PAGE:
Australian vapers will soon have an even harder time getting nicotine. On October 1, the government will ramp up a strict prescription-only vaping model. The law, which has already been in effect but seemingly brushed aside, will now have harsh penalties attached. The Australian Border Force plans to crack down on anyone importing nicotine illegally into the country; those who defy the rule can expect up to a $222,000 fine in Australian dollars.
Australia treats nicotine for vaping as a medicine, which is regulated by the Therapeutic Goods Administration (TGA). The agency classifies nicotine liquid in its Poisons Standard, though explicitly excludes combustible cigarettes. In practice, this means that it’s much easier for citizens to buy cigarettes than vaping products. An Australian smoker looking to switch to vaping, a far safer nicotine alternative, must visit a doctor and get a prescription. The pharmacy then has to stock the desired vaping product or be able to deliver it.
“Probably one to two percent of vapers have a prescription,” Dr. Colin Mendelsohn, the founding chair of the Australian Tobacco Harm Reduction Association, told Filter. “There are probably 15 doctors in the country willing to write scripts. Many don’t even know how to write them. And, with all the negative messaging, they have been discouraged to do so for years.”
The government has failed to fully enact this policy a few times, but the eventual consequences, of course, will be predictable. Tobacco harm reduction (THR) proponents, activists and drug-war critics have noted that, given the immense barriers to obtaining nicotine liquid and easy accessibility to combustible cigarettes, smokers will either keep smoking, return to smoking, or resort to an illicit market riddled with dangers, including criminal and financial ones. About 2.5 million Australians still smoke, with around 21,000 smoking-related deaths every year.
“We are the only Western democracy that doesn’t allow the commercial sale of nicotine. We are remarkably out of step, and there are huge repercussions.”
Yet despite these increasing hurdles, Australia’s National Drug Strategy Household Survey estimated that the number of Australian vapers increased from 240,000 in 2016 to 2019. At the moment, there could be as many as 600,000, Mendelsohn believes.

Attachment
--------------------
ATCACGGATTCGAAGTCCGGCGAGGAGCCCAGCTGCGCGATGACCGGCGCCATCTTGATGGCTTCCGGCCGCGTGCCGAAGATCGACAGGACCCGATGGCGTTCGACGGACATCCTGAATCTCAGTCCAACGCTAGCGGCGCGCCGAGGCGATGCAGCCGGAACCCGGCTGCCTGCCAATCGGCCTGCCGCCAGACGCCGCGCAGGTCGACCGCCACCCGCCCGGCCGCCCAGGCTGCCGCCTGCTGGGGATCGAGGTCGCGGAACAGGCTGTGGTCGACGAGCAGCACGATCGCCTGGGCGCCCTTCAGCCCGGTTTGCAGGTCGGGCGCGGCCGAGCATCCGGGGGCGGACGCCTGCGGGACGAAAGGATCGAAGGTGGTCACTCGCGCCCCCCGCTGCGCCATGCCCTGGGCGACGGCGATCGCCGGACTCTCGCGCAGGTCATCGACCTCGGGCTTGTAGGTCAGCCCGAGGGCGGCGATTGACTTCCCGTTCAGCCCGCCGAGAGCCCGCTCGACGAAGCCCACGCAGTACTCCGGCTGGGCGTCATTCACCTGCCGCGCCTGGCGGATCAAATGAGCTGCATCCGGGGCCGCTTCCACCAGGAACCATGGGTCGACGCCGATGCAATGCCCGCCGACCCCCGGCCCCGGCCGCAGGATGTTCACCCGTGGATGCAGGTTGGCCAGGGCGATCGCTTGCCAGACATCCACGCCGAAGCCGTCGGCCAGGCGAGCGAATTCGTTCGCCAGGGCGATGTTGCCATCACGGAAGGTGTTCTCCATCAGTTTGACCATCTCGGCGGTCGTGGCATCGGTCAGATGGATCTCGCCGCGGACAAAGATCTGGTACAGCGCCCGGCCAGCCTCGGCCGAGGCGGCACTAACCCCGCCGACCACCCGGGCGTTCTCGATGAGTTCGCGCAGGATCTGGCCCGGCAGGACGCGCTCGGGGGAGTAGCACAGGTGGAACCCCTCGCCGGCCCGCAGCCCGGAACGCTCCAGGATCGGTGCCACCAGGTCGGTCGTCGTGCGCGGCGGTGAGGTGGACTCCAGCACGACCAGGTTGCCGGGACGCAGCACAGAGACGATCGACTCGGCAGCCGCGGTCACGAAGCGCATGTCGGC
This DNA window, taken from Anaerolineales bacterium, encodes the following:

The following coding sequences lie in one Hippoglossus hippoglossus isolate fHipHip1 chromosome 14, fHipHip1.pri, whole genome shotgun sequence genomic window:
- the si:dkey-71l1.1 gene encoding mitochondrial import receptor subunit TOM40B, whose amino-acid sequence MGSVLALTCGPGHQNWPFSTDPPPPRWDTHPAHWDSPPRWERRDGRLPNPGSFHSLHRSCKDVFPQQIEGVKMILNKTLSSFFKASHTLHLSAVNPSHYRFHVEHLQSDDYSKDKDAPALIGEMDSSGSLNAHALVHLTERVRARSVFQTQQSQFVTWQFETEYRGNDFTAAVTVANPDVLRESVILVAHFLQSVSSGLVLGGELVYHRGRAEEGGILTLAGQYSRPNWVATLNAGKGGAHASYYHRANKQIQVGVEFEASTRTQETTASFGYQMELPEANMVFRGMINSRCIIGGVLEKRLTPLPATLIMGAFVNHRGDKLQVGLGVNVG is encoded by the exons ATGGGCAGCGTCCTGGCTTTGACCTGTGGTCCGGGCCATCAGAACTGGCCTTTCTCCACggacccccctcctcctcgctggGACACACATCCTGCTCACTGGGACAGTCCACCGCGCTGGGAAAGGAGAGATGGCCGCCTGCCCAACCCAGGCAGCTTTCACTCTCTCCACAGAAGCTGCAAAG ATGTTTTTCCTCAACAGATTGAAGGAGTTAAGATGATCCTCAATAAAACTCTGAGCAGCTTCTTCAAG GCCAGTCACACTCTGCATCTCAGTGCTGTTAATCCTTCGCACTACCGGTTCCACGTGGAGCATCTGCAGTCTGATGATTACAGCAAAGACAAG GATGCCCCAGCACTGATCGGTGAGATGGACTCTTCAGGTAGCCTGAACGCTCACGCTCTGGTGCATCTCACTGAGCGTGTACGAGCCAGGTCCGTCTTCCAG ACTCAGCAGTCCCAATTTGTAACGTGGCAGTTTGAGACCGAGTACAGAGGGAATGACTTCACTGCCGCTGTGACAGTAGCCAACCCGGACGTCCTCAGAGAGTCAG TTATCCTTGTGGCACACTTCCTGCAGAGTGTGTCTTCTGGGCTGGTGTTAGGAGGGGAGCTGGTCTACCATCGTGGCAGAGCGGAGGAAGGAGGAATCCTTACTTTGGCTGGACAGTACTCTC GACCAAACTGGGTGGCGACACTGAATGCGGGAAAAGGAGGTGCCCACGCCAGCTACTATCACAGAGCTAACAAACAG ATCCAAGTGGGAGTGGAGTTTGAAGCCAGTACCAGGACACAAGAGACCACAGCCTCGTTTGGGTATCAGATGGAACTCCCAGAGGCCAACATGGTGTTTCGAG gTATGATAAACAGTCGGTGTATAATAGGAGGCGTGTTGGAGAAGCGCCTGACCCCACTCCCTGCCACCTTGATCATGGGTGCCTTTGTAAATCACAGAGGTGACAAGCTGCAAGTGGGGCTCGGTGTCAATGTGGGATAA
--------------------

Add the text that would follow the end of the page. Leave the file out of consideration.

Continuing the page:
“We are the only Western democracy that doesn’t allow the commercial sale of nicotine,” Mendelsohn told Filter. “We are remarkably out of step, and there are huge repercussions.”
As Mendelsohn and Alex Wodak, a veteran drug law reform advocate and doctor in Australia, pointed out in a recent op-ed in The Sydney Morning Herald: “The decline in smoking rates in the UK and US has been two to three times faster than in Australia since 2013 when vaping became popular in those countries, despite Australia’s harsh tobacco control regulations, high cigarette prices and plain packaging.”
“If the new rules for nicotine in Australia fail, as seems likely,” they write, “then a different approach should be adopted.”
Mendelsohn is not confident that can occur without a substantial shift in the country’s culture and politics. And without a grassroots movement, that will be difficult.
Reformers have much to push back against. To a US audience, the foes of THR in Australia will be familiar. They are prominent, influential and well-financed public health organizations like the Australian Medical Association (AMA), Lung Foundation Australia (LFA), and the Thoracic Society of Australia and New Zealand (TSANZ). They are reactionary journalists looking to jump onto a moral panic about teen nicotine use. They are politicians, exporting an American fear about teen vaping rates and a string of vaping-related injuries not determined by US health authorities to be caused by vaping nicotine, who see nothing but potential harms.
But because vapes and e-cigarettes have never really been commercial products in Australia, the sort of vocal, consumer-driven THR advocacy seen in the States does not yet exist.
“None of this is about evidence,” Mendelsohn said. “It’s ideology. It’s abstinence versus harm reduction. It’s politics. It’s tobacco taxes. It’s a fear of new technology. It’s a whole range of things. But it’s not about evidence.”